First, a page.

The criminal law was the main instrument employed by the Victorian government to force Victorians to comply with the strictest covid-19 lockdown in the world. More than 50,000 normally law-abiding Victorians were subjected to criminal sanctions for breaches of covid-19 restrictions.

The criminal law is society’s harshest form of condemnation and strongest instrument of coercion. It must only be used as a last resort for serious wrongdoing. Imposing criminal sanctions on Victorians for engaging in banal, everyday activities which are permitted in even the most dictatorial of societies, such as sitting in public places; being out after dark, playing sport and congregating with more than two people is the greatest overuse of the criminal law in a democracy in recent history.

The criminalisation of everyday life was reflexive, unintelligent and damaging. It was ruthless. It traumatised everyday citizens, pitted police against the community and violated key rule of law virtues, including that laws must be knowable and transparent. The response was pragmatically unworkable – most fines remain unpaid. It was jurisprudentially flawed. Incredibly, in the midst of the lockdown, the human rights industry refused to criticise the criminal law overreach. This report demonstrates why the criminal law should never again be used as a blunt instrument of oppression to achieve health objectives


Victoria’s response to regulating the conduct of people during the first two years of the pandemic was reflexive and poorly constructed. It resulted in tens of thousands of Victorians coming into contact with the police for the first time in their lives; pitted police against ordinary Victorians and subjected thousands of Victorians to sanctions which were grossly disproportionate to their level of wrongdoing.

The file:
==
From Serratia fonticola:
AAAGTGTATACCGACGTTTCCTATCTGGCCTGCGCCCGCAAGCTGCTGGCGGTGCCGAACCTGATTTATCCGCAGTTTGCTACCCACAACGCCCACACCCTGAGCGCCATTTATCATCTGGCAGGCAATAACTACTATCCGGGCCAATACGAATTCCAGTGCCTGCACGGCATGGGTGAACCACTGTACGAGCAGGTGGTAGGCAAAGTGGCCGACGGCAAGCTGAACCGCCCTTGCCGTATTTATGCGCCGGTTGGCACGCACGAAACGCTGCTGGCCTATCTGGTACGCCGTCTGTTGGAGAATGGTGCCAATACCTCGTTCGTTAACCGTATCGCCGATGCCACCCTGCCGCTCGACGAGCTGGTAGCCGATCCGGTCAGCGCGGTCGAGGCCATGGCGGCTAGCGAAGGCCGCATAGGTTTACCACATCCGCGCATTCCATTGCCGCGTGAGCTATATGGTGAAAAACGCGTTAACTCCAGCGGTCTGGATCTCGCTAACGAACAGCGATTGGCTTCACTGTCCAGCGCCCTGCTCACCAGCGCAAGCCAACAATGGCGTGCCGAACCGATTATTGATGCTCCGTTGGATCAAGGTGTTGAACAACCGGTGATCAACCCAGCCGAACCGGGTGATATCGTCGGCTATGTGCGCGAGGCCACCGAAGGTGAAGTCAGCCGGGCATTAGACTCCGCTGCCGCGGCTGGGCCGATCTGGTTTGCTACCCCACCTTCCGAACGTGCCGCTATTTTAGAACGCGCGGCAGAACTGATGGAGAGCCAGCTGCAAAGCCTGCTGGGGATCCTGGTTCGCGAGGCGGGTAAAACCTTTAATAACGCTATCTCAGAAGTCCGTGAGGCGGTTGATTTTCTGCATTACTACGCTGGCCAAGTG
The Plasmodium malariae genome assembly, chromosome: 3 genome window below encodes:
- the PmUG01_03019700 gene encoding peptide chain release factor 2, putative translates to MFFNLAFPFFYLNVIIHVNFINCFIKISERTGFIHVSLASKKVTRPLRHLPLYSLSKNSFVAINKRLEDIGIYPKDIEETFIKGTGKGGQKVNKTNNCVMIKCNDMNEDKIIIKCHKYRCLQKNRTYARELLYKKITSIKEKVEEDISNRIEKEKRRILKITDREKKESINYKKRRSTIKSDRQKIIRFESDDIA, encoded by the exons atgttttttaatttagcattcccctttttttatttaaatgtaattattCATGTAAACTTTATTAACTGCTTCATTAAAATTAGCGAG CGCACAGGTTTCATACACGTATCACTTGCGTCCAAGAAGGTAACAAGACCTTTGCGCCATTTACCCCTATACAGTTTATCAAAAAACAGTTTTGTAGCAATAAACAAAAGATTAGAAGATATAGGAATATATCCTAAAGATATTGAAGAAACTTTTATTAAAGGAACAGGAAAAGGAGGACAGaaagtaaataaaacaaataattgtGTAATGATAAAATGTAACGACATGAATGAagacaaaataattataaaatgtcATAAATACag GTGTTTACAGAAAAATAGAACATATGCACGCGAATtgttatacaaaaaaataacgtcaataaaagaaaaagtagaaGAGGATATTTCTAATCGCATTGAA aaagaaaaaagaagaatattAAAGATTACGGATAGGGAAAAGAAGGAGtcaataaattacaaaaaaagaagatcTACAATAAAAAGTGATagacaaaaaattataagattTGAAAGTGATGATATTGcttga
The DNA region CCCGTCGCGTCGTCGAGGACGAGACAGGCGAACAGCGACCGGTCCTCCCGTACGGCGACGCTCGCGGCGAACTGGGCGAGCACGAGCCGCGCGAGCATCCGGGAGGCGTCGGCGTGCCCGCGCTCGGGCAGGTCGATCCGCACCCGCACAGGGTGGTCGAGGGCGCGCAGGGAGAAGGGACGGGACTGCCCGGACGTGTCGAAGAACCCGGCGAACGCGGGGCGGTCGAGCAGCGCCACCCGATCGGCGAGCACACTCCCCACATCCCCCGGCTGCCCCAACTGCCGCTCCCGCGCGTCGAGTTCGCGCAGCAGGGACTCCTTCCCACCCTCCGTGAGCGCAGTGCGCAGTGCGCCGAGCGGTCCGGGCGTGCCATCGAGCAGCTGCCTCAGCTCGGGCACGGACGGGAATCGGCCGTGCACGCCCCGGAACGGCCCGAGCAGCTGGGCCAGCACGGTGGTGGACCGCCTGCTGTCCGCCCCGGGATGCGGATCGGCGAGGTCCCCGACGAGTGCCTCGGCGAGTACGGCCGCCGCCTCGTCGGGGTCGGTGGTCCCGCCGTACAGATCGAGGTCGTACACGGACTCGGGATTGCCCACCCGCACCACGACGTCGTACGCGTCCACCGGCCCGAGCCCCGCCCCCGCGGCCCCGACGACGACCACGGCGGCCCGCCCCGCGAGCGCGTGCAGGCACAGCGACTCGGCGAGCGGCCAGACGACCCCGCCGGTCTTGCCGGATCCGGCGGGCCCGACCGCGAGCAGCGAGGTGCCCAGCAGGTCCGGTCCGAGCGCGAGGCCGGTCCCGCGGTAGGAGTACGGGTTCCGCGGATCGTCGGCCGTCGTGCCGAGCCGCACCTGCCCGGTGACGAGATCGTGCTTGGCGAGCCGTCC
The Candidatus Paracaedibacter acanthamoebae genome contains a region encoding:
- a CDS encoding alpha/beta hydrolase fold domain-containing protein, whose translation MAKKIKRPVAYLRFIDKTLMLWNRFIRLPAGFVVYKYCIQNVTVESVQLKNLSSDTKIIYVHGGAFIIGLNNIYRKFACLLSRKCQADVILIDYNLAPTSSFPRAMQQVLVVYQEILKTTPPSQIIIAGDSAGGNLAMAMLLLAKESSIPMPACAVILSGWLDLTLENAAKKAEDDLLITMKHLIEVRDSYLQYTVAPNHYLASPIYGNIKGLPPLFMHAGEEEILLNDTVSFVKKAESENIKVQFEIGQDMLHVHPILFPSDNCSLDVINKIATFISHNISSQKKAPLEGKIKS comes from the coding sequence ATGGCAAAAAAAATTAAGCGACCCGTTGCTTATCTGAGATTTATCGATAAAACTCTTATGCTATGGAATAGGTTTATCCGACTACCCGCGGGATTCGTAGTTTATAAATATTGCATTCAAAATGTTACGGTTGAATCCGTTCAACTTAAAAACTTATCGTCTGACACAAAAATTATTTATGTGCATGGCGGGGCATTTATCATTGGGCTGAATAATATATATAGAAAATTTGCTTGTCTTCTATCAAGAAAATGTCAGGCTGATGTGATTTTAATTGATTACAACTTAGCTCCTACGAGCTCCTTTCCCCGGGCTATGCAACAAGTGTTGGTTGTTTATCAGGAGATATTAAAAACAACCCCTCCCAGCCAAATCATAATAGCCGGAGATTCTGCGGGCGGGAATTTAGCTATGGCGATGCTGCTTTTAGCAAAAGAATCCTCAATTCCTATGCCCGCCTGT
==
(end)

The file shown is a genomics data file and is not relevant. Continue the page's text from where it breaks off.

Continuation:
The alternative approach to reducing the incidence of a contagious disease is to adopt community education campaigns and persuade people by appealing to their sense of community and self-interest to follow public health recommendations. There is little question that this approach is far more desirable. It is precisely the setting where Victoria has pivoted to two and a half years into the pandemic despite recording many thousands of covid-19 infections daily.

One of the key lessons from covid-19 is that societies cannot criminalise their way to greatness and prosperity. This basic principle was violated by Victoria’s response to covid-19. The only appropriate response is for all fines to cancelled and for paid fines to be reimbursed. In addition, it is necessary to repeal or amend Public Health and Wellbeing Act 2008 (Vic) (Part 10, Div 3) in order that the Chief Health Officer can no longer unilaterally regulate most human activity under threat of criminal sanction in an attempt to achieve a health outcome. Any extreme response to a health crisis needs to have full parliamentary oversight. Most importantly, the criminal law should never again be used as a blunt instrument of oppression to achieve health.

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